Friday 20 April 2018

Katy Perry calls for 'revolution' as stars voice dismay at Trump victory

Lady Gaga addresses supporters gathered in support of Democratic presidential candidate Hillary Clinton in Raleigh, N.C., Tuesday, Nov. 8, 2016. (AP Photo/Gerry Broome)
Lady Gaga addresses supporters gathered in support of Democratic presidential candidate Hillary Clinton in Raleigh, N.C., Tuesday, Nov. 8, 2016. (AP Photo/Gerry Broome)
Singer Madonna has voiced upset at Donald Trump's election victory (AP)

Madonna has warned Donald Trump supporters that "we never give in", while Katy Perry called for "revolution" as celebrities voiced dismay over the controversial Republican's election to the White House.

Lady Gaga, Harry Potter author JK Rowling, singer Cher and Lily Allen vented their feelings on Twitter, while Family Guy creator Seth MacFarlane said that next stop was "President Kim Kardashian".

Queen of Pop Madonna, who had campaigned for Hillary Clinton, said that the fight was not over.

"A New Fire Is Lit. We Never Give Up. We Never Give In," she wrote on Twitter.

Singer Perry said that she was "gonna cry my false eye lashes off tonight" and called for "revolution".

"The revolution is coming ... Rise up ... We will never be silenced. #LoveTrumpsHate," she wrote.

The Roar singer added: "Do not sit still. Do not weep. Move. We are not a nation that will let hate lead us."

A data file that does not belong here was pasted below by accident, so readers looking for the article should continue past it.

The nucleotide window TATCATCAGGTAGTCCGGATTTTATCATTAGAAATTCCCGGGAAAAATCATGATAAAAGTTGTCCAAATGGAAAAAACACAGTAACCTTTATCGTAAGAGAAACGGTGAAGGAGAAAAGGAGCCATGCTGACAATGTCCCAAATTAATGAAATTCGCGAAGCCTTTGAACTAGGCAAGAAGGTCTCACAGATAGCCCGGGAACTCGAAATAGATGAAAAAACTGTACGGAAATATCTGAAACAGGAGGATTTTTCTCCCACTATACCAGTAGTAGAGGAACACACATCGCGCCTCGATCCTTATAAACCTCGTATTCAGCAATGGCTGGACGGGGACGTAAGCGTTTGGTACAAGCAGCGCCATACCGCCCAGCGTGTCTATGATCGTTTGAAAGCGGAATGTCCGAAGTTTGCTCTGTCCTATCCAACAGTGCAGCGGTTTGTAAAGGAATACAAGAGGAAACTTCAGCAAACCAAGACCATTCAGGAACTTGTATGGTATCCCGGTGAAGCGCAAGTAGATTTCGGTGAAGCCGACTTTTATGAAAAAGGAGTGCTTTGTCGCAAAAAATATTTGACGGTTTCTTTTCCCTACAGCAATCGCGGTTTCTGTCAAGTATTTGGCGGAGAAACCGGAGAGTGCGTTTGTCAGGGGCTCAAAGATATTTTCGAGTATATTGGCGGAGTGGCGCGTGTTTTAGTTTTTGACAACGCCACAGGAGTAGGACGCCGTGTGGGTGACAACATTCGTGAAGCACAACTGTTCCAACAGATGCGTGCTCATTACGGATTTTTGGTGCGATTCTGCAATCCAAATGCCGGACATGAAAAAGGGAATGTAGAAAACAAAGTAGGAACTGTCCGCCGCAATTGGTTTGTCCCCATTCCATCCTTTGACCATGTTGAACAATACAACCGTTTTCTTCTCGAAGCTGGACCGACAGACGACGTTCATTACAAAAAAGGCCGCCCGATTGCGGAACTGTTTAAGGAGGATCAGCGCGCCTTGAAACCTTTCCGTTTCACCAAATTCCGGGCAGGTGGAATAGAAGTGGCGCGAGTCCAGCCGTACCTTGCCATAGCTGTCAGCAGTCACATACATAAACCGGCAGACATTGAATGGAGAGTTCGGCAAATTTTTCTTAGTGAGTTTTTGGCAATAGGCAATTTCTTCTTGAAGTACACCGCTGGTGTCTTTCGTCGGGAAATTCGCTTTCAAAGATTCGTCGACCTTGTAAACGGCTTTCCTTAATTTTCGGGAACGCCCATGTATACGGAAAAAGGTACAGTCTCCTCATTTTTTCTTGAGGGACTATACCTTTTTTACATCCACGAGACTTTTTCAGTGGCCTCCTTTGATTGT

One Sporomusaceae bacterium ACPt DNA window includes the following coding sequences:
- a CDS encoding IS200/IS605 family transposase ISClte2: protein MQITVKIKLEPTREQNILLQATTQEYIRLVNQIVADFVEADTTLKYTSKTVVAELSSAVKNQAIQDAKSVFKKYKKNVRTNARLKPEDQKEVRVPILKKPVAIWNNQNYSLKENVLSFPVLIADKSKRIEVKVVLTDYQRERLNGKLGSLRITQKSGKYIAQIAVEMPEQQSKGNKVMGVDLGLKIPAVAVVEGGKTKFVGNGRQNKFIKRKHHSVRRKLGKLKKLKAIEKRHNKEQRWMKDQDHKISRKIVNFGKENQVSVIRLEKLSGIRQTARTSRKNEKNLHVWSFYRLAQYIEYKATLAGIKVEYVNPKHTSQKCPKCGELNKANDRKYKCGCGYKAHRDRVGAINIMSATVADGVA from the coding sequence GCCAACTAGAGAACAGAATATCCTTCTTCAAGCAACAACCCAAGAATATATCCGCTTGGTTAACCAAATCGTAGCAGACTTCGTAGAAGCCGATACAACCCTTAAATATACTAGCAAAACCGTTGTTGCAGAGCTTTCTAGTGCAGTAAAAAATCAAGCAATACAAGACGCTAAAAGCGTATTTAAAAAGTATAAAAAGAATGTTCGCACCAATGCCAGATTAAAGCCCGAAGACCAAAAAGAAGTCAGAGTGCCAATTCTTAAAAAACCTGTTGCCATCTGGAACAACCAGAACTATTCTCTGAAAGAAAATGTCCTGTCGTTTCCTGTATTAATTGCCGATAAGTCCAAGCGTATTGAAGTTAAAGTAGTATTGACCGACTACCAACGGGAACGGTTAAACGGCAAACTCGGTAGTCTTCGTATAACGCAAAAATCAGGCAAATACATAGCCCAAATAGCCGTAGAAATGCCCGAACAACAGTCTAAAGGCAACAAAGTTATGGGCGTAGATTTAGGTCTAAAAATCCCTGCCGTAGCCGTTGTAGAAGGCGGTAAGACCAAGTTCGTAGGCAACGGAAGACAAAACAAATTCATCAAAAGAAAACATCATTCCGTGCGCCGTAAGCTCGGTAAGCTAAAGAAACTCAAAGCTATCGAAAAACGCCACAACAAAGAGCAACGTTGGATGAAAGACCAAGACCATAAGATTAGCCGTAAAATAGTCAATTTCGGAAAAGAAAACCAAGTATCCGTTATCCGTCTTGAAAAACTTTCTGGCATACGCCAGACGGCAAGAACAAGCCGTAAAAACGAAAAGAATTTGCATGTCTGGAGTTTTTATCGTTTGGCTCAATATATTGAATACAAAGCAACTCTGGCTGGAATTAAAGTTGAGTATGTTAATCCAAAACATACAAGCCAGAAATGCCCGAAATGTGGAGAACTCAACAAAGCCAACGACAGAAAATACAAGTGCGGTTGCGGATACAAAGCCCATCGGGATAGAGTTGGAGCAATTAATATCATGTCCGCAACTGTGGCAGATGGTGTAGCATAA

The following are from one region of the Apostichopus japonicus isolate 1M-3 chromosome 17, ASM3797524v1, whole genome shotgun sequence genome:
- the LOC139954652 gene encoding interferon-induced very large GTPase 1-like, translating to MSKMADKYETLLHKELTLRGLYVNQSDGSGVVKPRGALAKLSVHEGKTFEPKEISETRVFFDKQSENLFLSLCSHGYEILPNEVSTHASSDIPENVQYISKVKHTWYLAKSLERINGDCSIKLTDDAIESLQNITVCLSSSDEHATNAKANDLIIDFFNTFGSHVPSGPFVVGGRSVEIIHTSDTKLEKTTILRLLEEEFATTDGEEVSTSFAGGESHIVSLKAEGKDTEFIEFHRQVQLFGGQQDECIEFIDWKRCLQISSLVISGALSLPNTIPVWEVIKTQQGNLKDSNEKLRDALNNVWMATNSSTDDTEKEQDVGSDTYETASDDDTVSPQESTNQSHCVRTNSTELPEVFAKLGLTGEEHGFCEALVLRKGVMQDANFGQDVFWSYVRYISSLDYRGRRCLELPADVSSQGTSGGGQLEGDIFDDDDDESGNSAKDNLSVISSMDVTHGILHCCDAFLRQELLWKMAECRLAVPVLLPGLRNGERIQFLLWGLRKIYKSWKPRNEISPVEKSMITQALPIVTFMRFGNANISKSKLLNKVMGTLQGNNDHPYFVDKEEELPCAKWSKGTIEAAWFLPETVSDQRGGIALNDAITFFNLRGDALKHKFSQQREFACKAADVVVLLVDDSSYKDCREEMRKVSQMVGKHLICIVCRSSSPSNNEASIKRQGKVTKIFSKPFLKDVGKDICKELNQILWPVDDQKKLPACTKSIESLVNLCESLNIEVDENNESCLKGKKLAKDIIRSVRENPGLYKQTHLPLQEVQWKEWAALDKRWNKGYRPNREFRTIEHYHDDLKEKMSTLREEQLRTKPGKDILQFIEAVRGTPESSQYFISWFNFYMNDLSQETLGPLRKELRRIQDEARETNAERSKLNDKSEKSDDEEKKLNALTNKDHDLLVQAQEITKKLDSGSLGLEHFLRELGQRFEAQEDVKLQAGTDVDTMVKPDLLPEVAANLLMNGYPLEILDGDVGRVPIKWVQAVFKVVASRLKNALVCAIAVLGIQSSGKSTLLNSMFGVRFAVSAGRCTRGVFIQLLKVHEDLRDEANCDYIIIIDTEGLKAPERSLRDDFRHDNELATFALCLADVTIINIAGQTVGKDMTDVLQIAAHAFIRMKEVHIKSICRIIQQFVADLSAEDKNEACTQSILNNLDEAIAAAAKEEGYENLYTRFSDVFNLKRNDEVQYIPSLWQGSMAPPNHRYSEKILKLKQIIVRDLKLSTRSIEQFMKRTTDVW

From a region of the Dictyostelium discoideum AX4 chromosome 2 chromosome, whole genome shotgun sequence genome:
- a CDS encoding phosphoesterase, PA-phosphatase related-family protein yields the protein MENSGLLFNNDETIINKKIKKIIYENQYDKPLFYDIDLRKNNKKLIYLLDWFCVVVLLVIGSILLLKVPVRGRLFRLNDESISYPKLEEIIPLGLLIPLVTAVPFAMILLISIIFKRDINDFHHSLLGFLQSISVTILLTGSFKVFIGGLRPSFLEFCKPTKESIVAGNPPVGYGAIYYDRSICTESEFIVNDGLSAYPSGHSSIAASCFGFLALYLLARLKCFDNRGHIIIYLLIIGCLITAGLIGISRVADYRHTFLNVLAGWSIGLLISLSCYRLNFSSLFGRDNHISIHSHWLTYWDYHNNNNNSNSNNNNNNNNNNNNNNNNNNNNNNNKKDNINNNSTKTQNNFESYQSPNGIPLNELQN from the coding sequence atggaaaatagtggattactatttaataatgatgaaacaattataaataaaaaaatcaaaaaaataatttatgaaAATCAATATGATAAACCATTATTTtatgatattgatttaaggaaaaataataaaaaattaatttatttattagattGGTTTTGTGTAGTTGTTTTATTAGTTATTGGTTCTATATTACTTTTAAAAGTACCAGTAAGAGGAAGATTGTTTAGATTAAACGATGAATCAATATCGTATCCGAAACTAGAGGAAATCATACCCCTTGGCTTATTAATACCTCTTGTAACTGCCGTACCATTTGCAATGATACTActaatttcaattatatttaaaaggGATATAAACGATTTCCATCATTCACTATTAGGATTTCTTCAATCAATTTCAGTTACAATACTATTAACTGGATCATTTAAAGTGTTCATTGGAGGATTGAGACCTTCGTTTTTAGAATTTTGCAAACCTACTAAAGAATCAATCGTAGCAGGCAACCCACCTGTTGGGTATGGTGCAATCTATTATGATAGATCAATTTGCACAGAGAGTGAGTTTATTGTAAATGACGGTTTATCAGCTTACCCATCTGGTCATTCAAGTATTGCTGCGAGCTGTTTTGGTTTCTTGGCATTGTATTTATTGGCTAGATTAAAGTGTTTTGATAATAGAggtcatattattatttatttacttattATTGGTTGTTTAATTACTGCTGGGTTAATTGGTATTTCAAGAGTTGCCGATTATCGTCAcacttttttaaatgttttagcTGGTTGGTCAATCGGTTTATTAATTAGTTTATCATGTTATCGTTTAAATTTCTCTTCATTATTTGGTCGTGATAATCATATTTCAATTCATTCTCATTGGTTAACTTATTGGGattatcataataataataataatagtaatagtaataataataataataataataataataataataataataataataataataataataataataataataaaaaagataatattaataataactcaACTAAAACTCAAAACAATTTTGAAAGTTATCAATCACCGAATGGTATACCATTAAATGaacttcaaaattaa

Comedian Sarah Silverman wrote "someone give me hope" and quoted Anne Frank's words: "In spite of everything, I still believe that people are really good at heart."

She added as the results were called: "Putin's gonna win this thing" and " When do we start Googling 'What is Brexit?'"

Lady Gaga, who was pictured looking upset after apparently staging a protest against Trump outside Trump Tower, wrote: "Say a prayer America."

Harry Potter author JK Rowling wrote: "I've been called bitch, 'libtard' and plenty more tonight. Quite proud really; who'd want these people's approval? #DegenerateArmy."

She added: " The easy thing is to keep your head down and let the bullies run amok. The right thing to do is to challenge racism, misogyny and hatred."

British comic James Corden wrote that he was experiencing "Brexit feelings".

Singer Cher wrote: "W orld will never be the same. I feel sad for the young."

Lily Allen tweeted that neighbouring Canada had "better build a wall".

And she added: " Listening to my babies singing away to each other on the baby monitor, the world is a darker place than the one they went to sleep in. Sad."

Family Guy creator Seth MacFarlane tweeted: " I truly cannot visualise the rambling, incoherent creature I saw at the debates now addressing the nation from the Oval Office."

He added: "Some didn't like Bush. Some didn't like Obama. But this is different. Forget dislike. Many are genuinely fearful now. This is new.

"Ain't nowhere to go from here but President Kim Kardashian."

Ex-American Idol winner Kelly Clarkson wrote: " I have never been more nervous/scared in my life. "

Upset singer Ariana Grande wrote that the results were "utterly terrifying", adding: " I am in tears."

Singer Demi Lovato referred to the fictional political crisis manager character in US TV series Scandal, writing: " Where is #OliviaPope when you need her?"